Forever Playing Catch-Up

Calvino

New books were published last week and others are scheduled for publication next week. Some I will read; some I will intend to read; but the vast bulk of them I’ll never manage. We know we can’t read everything, so we make choices based on mixed criteria of obligation, recreation and inquisitiveness. Every now and then a volume from the past may also catch our attention and tempt us to open it. Early this year I had such an experience.

It was a mirror-within-a-mirror moment when I came upon Why Read the Classics? by Italo Calvino, a collection of essays published posthumously a generation ago in 1991. I knew of his work through Invisible Cities, Marcovaldo, Mr Palomar and On a Winter’s Night a Traveller but I hadn’t read his non-fiction. The premise looked promising, so I bought a copy.

The book can be opened and begun from any chapter. Calvino praises and re-evaluates works of many a great writer: Homer, Ovid, Defoe, Voltaire, Balzac, Stendhal, Dickens, Flaubert, Tolstoy, Conrad, Pasternak, Hemingway, Borges et alios. But he lays out his definitions for what makes a classic during his introductory essay, beginning with the observation that adult readers who claim to be re-reading a classic are often reading it for the first time. Such readers, he contends, are guilty of a small act of hypocrisy (ipocrisia in the original Italian) by implying they already read the famous book when they were younger. We all have knowledge gaps in the historical-literary-critical canon, says Calvino, so why not admit it? He affirms that reading a great work for the first time as an adult can be an extraordinary pleasure, so we should celebrate these discoveries instead.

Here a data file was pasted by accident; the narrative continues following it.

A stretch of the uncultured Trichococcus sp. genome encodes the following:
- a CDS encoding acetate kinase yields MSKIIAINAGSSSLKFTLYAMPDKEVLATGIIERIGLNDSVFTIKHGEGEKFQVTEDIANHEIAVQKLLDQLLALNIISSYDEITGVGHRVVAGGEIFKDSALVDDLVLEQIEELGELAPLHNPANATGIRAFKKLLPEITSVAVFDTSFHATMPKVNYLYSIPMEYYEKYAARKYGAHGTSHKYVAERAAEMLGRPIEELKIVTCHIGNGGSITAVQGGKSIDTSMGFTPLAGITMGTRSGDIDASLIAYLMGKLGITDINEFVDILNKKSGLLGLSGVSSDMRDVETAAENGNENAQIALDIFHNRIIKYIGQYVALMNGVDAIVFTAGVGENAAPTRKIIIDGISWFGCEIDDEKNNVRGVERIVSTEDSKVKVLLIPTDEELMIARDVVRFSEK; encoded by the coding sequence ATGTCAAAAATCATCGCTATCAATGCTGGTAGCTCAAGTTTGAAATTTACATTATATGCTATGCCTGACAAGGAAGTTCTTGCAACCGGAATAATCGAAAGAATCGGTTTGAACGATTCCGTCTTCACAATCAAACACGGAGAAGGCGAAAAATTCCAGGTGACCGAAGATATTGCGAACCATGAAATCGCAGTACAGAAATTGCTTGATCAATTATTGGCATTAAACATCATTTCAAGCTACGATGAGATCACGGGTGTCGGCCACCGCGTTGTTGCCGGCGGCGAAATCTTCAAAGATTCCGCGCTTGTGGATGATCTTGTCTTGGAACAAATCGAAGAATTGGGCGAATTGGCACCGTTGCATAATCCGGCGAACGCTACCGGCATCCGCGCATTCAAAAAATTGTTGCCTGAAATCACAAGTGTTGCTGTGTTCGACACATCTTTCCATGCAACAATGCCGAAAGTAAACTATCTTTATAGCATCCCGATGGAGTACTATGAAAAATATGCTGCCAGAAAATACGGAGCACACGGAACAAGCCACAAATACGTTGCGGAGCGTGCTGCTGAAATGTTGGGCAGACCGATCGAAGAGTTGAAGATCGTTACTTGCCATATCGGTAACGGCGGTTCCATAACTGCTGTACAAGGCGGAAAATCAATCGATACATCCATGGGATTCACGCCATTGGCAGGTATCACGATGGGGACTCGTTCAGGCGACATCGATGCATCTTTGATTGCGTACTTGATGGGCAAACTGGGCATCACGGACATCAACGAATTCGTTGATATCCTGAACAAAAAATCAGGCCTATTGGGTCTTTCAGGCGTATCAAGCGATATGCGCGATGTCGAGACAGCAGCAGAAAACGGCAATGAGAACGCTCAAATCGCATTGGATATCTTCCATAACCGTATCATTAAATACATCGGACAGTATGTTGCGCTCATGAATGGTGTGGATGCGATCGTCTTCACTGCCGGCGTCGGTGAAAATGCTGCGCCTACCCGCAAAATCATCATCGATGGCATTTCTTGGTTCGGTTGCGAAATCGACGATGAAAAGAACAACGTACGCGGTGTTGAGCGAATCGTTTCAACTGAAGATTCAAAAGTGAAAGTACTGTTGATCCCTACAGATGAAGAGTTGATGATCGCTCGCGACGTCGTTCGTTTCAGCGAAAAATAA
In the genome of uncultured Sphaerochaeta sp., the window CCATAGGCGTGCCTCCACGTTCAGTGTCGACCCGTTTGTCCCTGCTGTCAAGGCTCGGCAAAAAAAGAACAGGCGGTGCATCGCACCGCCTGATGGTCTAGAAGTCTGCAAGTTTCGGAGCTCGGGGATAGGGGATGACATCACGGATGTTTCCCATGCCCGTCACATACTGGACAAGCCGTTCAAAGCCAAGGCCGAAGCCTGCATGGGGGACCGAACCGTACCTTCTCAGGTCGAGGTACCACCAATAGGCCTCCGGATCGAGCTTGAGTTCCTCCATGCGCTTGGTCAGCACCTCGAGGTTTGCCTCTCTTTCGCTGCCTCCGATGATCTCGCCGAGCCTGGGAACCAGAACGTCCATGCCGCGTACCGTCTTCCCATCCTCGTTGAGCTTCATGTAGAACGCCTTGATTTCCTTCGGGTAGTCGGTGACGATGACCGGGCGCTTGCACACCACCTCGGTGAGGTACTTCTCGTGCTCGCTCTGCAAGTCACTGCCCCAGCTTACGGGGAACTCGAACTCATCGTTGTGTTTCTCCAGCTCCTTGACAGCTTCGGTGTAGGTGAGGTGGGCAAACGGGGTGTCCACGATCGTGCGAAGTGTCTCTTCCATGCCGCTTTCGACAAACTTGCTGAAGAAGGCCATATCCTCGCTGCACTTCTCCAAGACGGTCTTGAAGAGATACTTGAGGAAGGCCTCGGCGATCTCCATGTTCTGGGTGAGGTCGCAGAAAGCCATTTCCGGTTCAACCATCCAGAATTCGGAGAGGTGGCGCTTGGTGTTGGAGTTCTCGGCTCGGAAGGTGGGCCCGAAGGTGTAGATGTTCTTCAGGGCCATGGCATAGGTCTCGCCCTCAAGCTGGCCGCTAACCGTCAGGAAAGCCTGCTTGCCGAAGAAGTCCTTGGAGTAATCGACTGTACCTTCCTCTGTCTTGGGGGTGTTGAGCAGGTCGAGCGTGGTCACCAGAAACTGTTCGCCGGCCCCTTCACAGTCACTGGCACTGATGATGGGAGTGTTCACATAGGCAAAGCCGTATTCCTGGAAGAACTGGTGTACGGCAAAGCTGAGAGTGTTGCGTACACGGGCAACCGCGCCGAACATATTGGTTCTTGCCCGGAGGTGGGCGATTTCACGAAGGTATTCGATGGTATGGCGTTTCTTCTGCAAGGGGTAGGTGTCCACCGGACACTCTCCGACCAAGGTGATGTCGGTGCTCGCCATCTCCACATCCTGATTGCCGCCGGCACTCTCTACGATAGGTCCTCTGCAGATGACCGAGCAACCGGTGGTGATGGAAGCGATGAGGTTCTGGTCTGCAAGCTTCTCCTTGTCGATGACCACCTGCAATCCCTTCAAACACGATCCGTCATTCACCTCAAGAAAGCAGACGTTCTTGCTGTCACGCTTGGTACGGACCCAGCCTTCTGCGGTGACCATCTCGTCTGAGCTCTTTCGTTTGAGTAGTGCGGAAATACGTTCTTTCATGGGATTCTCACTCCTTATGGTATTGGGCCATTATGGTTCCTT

Unless we’re compulsive liars or comedians or fantasists (not mutually exclusive categories), we don’t claim to be Elvis Presley in disguise or pretend we have evidence that Harold Holt was taken by a Chinese submarine. Yet I wonder how often people claim closer acquaintance with a book, film, play or concert than they have truthfully known. I imagine that the rationale would go something like this: ‘Hey, I’ve seen the movie of the book, so that counts as reading it, right?’ ‘Look, I saw the trailer, so I’ve got the gist of the film, right?’ And then a person can boast of greater erudition than he or she has earned.

Now we all know that watching a two-hour movie adaptation of a five-hundred page novel does not equate to reading the book, as screenwriters must combine characters and compress scenes to fit the different art form. It’s an even riskier gambit to sample highlights from film and claim you’ve ‘seen’ it, as excerpts are seldom representative of the work as a whole. So why do people do it? Motivation for such white lies of cultural appropriation may well be a guilty response to falling short of someone else’s standards. These can be real or imagined or aspirational standards, perhaps inferred from conversations in our social or educational circles or professional environments. If so, such guilt symptoms bear more than a fleeting resemblance to fashion-victimisation and body-image shaming. ‘You haven’t seen that clip on YouTube? It’s been around for months. What planet have you been on? I’ll send you the link.’ A helpful Facebook friend then proceeds to tag you, so now the rest of your on-line friends realise you’re an out-of-touch ignoramus.